So, I really love these muffins. I guess I should add an 'also' to the end of that sentence, because if you go back to the early days of this blog you'll see that I kinda have a muffin obsession. But this one is a different sort of love. It's not a chocolate love like in my Banana Chocolate Chip muffins, or a lemon love like in my Lemon Macaroon muffins, or even a nutella love like in my Nutella Bran muffins. No, this recipe is a versatility love and it also feeds the perfectionist in me because they always seem to work, whatever you throw at them (or in them). For example, I substituted out the required two cups peaches called for and instead added in two cups worth of any of these combinations:
The possibilities really are endless. I know my favourites were the peach (the original recipe called for peach), the apple nutmeg (tasted like a great apple pie), and the carrot blueberry. Isn't this just amazing? I mean, how many fruit muffins can you make into a carrot muffin by just throwing in carrot and having it work? I definitely am incredibly grateful I came across this recipe. And the fact that it has a streusel on top just makes it even better.
One thing I would recommend is that you use paper muffin liners for this recipe. Due to the amount of fruit and moisture in the batter (and then the crispy and hard topping), it is very very difficult to get these muffins out of the tins in one piece. And by very hard I mean impossible. Let me put it this way, you've been warned. Other than that I have yet to find anything you can really do wrong with this recipe. One other small hint though for aesthetic purposes is if you want the muffins to not be slightly sunken in the middle, make sure you have covered the entire top surface of the batter before baking with the streusel mix. Other than that it's smooth sailing. Oh, and if you are using canned peaches, it is rather difficult to check when they are fully baked. Simply because the peaches are so moist and abundant in this recipe and when you stick your toothpick in it often comes out wet. A word to the rise, these are really resilient to over baking (the top just seems to get better, and there is so much moisture in the batter), that you are better to leave it in for a couple more minutes than you think.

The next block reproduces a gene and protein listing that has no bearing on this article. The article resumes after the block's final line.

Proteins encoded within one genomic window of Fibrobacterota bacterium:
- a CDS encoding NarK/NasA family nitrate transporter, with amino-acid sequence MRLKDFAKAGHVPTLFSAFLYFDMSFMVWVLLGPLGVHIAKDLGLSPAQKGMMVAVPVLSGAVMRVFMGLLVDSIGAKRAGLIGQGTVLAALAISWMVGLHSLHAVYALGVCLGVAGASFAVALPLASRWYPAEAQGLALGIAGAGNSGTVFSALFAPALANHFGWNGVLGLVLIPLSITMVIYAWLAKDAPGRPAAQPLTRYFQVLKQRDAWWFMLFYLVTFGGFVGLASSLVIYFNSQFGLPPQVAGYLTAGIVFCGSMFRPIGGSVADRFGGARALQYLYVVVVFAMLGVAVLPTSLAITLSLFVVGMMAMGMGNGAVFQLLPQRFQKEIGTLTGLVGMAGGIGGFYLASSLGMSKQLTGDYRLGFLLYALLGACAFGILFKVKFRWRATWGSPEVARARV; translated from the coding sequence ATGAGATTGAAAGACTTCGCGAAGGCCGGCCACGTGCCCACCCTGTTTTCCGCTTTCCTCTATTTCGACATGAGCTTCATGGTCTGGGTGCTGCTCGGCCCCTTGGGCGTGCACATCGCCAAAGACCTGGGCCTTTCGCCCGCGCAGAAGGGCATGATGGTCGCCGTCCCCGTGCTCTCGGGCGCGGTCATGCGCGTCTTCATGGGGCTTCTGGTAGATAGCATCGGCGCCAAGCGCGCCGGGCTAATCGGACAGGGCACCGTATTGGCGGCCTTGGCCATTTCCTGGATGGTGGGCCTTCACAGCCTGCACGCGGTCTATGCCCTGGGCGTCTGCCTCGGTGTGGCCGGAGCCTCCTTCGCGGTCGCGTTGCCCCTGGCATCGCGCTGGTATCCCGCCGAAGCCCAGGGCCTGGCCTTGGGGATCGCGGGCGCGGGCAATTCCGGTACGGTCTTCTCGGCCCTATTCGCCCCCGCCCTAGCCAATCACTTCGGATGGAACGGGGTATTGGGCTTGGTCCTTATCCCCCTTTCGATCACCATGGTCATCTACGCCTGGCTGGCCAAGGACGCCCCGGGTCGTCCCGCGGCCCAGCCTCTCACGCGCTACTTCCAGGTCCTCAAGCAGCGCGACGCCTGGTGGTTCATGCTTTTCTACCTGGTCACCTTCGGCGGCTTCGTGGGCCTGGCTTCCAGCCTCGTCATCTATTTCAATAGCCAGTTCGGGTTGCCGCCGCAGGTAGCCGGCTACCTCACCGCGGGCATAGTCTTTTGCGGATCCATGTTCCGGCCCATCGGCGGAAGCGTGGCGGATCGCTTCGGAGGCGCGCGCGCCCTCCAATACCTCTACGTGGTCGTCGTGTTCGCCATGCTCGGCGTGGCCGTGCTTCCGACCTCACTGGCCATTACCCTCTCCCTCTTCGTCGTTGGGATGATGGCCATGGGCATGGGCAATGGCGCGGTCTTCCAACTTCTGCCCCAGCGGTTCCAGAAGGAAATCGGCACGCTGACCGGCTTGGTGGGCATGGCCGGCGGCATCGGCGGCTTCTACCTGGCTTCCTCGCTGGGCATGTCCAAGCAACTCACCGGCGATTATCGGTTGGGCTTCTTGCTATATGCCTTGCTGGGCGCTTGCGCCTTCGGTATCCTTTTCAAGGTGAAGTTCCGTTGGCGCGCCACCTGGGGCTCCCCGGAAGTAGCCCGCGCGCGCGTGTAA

Recipe adapted from Best Health Magazine.
Makes 12 muffins (if making smaller muffins and thus more muffins, you'll have to increase the amount of streusel topping or you won't be able to cover each muffin completely).
1 1/2 C. Whole Wheat Flour
1/2 C. Finely Chopped Pecans (omitted)
2 Tsp. Baking Powder
1 Tsp. Baking Soda
1 Tsp. Lemon Zest
1/2 Tsp. Cinnamon
1/4 Tsp. Salt
1 C. Sugar
1 Tsp. Vanilla
1/4 C. Butter, melted
1/2 C. Buttermilk
2 C. Peaches, diced (I've only ever used canned due to the season, but originally calls for fresh)
1/2 C. Whole Wheat Flour
2 Tbsp. Brown Sugar
2 Tbsp. White Sugar
1/2 Tsp. Cinnamon
Pinch of Salt
1/4 C. Toasted Pecans, roughly chopped (omitted)
1/4 C. Butter, melted
~Preheat oven to 400 F
~In a medium bowl, combine flour, pecans, baking powder, soda, zest, cinnamon and salt, and set aside.
~In a large bowl, combine the egg and sugar and whisk until well combined.
~Add in vanilla, butter, and buttermilk and whisk to combine
~Fold the flour mixture into the wet ingredients, making sure not to over mix.
~Fold the peaches into batter.
~Spoon batter into lined muffin tins.
~In a small bowl, combine all ingredients and mix with a fork (or fingers) until you get a chunky (evenly moistened) mixture.
~Spoon mixture onto muffin batter
~Bake at 400 F for 5 minutes then lower temperature to 375 F (without opening oven door) and bake for an additional 20-25 minutes. If muffins are browning too much on top and are still soft inside, lower the temperature to 350 F and bake until the gooeyness is gone in the centre).